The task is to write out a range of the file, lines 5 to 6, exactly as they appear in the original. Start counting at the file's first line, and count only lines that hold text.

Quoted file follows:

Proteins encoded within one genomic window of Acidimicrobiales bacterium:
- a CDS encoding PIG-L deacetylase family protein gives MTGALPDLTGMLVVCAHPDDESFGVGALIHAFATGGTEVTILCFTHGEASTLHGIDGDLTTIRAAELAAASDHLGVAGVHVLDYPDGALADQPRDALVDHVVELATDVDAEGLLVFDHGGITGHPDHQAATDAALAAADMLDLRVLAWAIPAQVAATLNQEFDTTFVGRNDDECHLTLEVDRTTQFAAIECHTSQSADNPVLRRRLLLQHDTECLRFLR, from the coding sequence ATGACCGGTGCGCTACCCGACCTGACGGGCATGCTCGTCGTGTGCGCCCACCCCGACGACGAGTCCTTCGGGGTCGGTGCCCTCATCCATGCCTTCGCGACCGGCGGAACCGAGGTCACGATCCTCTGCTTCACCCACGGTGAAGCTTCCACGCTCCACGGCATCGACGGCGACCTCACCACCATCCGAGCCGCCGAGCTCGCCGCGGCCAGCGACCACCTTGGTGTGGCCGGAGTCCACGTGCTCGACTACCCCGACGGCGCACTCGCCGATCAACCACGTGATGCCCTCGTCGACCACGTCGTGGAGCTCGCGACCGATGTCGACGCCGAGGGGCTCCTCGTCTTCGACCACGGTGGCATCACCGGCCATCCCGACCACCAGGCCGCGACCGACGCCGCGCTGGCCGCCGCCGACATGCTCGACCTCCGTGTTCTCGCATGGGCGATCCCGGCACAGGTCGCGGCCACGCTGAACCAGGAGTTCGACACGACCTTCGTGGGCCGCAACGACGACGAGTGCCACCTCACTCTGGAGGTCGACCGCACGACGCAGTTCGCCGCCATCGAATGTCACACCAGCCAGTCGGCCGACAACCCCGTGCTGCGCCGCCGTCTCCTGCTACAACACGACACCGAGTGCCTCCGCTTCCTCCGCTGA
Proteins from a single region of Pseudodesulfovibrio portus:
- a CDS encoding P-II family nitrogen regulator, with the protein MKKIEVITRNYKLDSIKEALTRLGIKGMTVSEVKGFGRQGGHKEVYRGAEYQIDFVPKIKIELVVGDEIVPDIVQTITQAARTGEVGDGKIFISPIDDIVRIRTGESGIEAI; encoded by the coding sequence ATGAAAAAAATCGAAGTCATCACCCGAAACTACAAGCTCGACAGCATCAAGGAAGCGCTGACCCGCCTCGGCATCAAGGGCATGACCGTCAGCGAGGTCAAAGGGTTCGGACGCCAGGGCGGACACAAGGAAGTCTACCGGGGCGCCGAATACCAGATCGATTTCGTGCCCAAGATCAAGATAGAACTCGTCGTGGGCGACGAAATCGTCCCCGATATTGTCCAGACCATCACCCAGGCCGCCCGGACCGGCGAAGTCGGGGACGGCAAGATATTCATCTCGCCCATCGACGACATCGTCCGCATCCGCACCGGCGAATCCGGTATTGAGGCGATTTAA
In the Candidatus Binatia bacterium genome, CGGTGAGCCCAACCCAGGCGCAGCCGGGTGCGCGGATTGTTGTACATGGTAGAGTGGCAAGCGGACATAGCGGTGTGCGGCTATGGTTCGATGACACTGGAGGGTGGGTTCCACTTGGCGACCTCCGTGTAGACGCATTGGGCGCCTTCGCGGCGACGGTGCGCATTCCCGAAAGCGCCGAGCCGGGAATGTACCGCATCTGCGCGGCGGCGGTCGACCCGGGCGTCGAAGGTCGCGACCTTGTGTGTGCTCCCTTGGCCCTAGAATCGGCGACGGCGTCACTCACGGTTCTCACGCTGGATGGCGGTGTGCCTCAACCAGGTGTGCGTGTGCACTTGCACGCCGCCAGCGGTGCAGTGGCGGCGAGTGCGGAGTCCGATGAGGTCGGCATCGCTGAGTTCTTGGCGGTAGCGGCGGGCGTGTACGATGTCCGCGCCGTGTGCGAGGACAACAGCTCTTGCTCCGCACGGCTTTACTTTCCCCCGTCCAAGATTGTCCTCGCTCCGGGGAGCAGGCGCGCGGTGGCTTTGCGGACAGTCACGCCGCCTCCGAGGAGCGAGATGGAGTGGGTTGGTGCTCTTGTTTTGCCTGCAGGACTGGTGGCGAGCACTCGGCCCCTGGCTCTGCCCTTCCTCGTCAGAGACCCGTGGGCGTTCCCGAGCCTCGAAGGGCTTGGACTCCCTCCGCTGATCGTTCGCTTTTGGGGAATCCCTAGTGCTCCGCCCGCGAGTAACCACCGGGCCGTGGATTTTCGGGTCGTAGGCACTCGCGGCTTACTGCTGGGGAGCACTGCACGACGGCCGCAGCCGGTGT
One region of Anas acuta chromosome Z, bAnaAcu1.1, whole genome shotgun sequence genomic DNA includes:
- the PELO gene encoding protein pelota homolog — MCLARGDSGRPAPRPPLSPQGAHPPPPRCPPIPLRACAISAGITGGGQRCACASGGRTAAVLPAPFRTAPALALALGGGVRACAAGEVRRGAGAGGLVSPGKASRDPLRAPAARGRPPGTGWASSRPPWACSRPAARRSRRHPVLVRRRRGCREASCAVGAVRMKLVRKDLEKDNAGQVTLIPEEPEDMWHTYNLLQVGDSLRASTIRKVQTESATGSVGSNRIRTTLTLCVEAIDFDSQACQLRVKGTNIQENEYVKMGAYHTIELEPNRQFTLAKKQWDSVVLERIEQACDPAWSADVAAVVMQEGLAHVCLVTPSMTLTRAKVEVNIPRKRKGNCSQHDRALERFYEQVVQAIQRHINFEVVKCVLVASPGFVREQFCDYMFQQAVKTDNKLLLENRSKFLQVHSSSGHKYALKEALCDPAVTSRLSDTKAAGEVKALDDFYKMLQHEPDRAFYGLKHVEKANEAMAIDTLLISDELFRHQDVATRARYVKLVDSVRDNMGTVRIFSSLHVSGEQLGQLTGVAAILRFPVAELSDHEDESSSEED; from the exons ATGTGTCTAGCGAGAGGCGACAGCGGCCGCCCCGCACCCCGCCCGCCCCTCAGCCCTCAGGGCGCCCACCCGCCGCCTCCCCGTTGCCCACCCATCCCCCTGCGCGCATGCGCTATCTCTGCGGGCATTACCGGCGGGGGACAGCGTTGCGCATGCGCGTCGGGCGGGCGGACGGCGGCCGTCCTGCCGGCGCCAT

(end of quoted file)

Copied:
In the Candidatus Binatia bacterium genome, CGGTGAGCCCAACCCAGGCGCAGCCGGGTGCGCGGATTGTTGTACATGGTAGAGTGGCAAGCGGACATAGCGGTGTGCGGCTATGGTTCGATGACACTGGAGGGTGGGTTCCACTTGGCGACCTCCGTGTAGACGCATTGGGCGCCTTCGCGGCGACGGTGCGCATTCCCGAAAGCGCCGAGCCGGGAATGTACCGCATCTGCGCGGCGGCGGTCGACCCGGGCGTCGAAGGTCGCGACCTTGTGTGTGCTCCCTTGGCCCTAGAATCGGCGACGGCGTCACTCACGGTTCTCACGCTGGATGGCGGTGTGCCTCAACCAGGTGTGCGTGTGCACTTGCACGCCGCCAGCGGTGCAGTGGCGGCGAGTGCGGAGTCCGATGAGGTCGGCATCGCTGAGTTCTTGGCGGTAGCGGCGGGCGTGTACGATGTCCGCGCCGTGTGCGAGGACAACAGCTCTTGCTCCGCACGGCTTTACTTTCCCCCGTCCAAGATTGTCCTCGCTCCGGGGAGCAGGCGCGCGGTGGCTTTGCGGACAGTCACGCCGCCTCCGAGGAGCGAGATGGAGTGGGTTGGTGCTCTTGTTTTGCCTGCAGGACTGGTGGCGAGCACTCGGCCCCTGGCTCTGCCCTTCCTCGTCAGAGACCCGTGGGCGTTCCCGAGCCTCGAAGGGCTTGGACTCCCTCCGCTGATCGTTCGCTTTTGGGGAATCCCTAGTGCTCCGCCCGCGAGTAACCACCGGGCCGTGGATTTTCGGGTCGTAGGCACTCGCGGCTTACTGCTGGGGAGCACTGCACGACGGCCGCAGCCGGTGT
One region of Anas acuta chromosome Z, bAnaAcu1.1, whole genome shotgun sequence genomic DNA includes: